Please use this identifier to cite or link to this item: https://hdl.handle.net/2440/17084
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Type: Journal article
Title: Higher rate and earlier peritonitis in Aboriginal patients compared to non-Aboriginal patients with end-stage renal failure maintained on peritoneal dialysis in Australia: Analysis of ANZDATA
Author: Lim, W.
Johnson, D.
McDonald, S.
Citation: Nephrology, 2005; 10(2):192-197
Publisher: Blackwell Publishing Asia
Issue Date: 2005
ISSN: 1320-5358
1440-1797
Abstract: <h4>Background</h4>Aboriginal patients maintained on peritoneal dialysis (PD) have a higher rate of technique failure than any other racial group in Australia. Peritonitis accounts for the bulk of these technique failures, but it is uncertain whether the increased risk of peritonitis in Aboriginal patients was independent of associated comorbid conditions, such as diabetes mellitus.<h4>Methods</h4>Using data collected by the Australia and New Zealand Dialysis and Transplant Registry (ANZDATA), peritonitis rates and time to first peritonitis were compared between Aboriginal (n = 238) and non-Aboriginal patients (n = 2924) commencing PD in Australia between 1 April 1999 and 31 March 2003.<h4>Results</h4>Aboriginal PD patients were younger, and had a higher incidence of diabetes than their non-Aboriginal counterparts. Mean peritonitis rates were significantly higher among Aboriginal (1.15 episodes/year; 95% confidence interval (CI): 1.03-1.28) than non-Aboriginal patients (0.60 episodes/year; 95% CI: 0.57-0.62, P < 0.05). Using multivariate negative binomial regression, independent predictors of higher peritonitis rates include Aboriginal racial origin (adjusted odds ratio 1.78; 95% CI: 1.45-2.19), obesity, age and absence of a recorded dialysate : plasma creatinine ratio (D/P creatinine) measurement. Aboriginal racial origin was also associated with a shorter median time to first peritonitis (9.9 vs 19.3 months, P < 0.05), which remained statistically significant in a multivariate Cox proportional hazards model (adjusted hazard ratio 1.76; 95% CI: 1.47-2.11, P < 0.05).<h4>Conclusion</h4>Aboriginal and obese PD patients have a higher rate of peritonitis and a shorter time to first peritonitis, independent of demographic and comorbid factors. Further investigation of the causes of increased peritonitis risk in Aboriginal patients is needed.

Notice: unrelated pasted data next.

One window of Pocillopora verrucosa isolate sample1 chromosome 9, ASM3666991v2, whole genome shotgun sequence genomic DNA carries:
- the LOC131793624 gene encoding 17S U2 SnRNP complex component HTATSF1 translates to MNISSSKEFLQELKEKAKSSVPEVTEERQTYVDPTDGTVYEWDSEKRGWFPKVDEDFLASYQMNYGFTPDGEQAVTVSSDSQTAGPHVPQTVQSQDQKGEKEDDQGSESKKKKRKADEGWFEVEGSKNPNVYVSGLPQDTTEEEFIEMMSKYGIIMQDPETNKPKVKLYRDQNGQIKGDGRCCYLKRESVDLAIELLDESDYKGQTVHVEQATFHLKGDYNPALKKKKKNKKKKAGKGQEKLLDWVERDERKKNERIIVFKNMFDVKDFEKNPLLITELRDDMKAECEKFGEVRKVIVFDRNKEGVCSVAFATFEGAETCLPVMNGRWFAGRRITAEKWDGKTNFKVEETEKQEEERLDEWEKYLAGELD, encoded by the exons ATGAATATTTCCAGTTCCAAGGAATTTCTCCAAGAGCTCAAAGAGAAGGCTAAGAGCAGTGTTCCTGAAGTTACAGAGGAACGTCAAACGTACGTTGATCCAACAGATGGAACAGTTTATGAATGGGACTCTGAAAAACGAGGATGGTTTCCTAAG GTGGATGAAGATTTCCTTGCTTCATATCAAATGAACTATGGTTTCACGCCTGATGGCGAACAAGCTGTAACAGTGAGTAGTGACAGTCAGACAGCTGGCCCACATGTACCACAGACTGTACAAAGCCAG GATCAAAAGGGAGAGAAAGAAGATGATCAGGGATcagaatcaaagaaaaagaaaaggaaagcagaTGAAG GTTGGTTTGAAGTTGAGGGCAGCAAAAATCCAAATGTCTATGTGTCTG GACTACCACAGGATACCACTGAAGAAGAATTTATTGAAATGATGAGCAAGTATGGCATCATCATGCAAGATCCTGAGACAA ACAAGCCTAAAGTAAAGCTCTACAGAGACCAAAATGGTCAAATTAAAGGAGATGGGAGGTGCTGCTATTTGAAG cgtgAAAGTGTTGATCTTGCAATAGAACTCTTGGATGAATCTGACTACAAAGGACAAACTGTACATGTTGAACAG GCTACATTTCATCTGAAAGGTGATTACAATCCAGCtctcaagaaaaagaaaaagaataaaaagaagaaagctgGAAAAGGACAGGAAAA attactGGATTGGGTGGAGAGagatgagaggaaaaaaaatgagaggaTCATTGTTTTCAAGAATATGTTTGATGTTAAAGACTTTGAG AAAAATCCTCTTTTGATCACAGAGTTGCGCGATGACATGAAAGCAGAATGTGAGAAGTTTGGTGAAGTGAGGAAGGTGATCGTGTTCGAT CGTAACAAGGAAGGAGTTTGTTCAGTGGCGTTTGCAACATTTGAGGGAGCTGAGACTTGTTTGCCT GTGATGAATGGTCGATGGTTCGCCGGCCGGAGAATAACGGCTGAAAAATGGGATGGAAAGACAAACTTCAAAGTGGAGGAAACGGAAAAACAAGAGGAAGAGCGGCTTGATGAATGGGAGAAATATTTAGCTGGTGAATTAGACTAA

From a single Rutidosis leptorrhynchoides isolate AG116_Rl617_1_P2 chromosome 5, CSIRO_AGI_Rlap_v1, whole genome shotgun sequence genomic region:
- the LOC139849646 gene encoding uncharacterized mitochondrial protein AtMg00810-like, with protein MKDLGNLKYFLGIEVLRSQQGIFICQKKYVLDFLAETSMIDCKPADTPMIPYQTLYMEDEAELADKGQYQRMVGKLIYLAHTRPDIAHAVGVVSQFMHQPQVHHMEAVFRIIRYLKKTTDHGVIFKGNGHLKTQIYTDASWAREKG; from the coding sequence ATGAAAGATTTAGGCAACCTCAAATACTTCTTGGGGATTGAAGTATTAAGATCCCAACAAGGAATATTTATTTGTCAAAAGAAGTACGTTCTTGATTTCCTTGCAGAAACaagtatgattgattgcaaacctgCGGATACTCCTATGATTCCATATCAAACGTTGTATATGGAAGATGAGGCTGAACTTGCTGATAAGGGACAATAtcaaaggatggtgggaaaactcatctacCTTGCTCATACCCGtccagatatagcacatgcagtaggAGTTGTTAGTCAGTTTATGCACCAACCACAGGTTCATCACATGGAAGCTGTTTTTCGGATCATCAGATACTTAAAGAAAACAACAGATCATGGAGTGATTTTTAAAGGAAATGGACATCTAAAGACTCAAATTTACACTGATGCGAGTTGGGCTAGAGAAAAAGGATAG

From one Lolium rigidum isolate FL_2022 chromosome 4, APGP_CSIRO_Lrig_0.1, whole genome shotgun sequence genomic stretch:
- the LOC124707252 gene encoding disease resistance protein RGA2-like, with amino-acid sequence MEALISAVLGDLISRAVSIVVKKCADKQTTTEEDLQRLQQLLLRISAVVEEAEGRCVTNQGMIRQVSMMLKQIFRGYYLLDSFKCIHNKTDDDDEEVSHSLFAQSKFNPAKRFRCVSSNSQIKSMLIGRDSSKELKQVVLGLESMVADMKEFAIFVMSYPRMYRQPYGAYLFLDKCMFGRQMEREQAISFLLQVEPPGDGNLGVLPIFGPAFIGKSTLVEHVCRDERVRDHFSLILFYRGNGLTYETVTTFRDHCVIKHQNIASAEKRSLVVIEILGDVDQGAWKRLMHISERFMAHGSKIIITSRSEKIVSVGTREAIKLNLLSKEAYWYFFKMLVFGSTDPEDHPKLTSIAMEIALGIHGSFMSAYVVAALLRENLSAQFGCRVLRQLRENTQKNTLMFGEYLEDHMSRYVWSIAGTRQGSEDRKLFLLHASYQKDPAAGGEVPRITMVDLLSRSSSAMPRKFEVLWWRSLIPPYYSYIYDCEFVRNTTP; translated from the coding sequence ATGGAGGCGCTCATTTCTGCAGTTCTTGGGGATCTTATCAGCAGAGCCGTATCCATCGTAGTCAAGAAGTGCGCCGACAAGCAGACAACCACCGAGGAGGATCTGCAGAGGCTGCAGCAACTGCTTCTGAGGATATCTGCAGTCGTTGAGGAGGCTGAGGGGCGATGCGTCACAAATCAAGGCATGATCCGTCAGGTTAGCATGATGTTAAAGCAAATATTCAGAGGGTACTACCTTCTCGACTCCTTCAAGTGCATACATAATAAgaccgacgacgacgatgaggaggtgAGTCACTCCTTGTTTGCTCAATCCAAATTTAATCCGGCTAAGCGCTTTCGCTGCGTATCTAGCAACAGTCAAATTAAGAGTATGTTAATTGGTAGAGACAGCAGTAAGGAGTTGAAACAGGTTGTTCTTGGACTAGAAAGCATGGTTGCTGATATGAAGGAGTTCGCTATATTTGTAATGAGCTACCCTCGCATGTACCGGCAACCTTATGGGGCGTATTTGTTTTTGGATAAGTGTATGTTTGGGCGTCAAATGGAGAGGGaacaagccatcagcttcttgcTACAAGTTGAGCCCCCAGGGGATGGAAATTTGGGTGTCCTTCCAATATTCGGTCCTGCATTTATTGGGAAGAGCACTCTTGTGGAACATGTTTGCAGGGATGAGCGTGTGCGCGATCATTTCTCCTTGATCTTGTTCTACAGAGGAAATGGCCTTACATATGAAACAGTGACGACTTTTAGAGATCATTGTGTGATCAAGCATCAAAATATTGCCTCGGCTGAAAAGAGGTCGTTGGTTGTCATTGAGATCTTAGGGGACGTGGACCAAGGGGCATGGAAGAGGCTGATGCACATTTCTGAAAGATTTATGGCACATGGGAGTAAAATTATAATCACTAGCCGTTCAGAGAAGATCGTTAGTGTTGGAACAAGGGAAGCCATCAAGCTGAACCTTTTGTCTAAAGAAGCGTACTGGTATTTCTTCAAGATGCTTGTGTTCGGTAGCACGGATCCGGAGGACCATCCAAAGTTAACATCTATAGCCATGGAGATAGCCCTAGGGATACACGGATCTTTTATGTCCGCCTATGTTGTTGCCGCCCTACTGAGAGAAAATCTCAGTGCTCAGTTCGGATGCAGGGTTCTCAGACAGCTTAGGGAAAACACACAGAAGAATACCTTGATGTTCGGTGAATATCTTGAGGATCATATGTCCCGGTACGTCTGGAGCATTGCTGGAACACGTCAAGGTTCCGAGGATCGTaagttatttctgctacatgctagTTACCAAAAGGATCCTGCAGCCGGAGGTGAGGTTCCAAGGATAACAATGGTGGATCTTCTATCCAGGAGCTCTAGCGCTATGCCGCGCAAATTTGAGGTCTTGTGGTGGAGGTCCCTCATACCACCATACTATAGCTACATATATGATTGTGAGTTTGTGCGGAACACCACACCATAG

Keywords: Humans
Peritonitis
Kidney Failure, Chronic
Peritoneal Dialysis
Registries
Incidence
Proportional Hazards Models
Adolescent
Adult
Aged
Middle Aged
Child
Child, Preschool
Infant
Infant, Newborn
Oceanic Ancestry Group
Australia
Female
Male
DOI: 10.1111/j.1440-1797.2005.00374.x
Appears in Collections:Aurora harvest 2
Public Health publications

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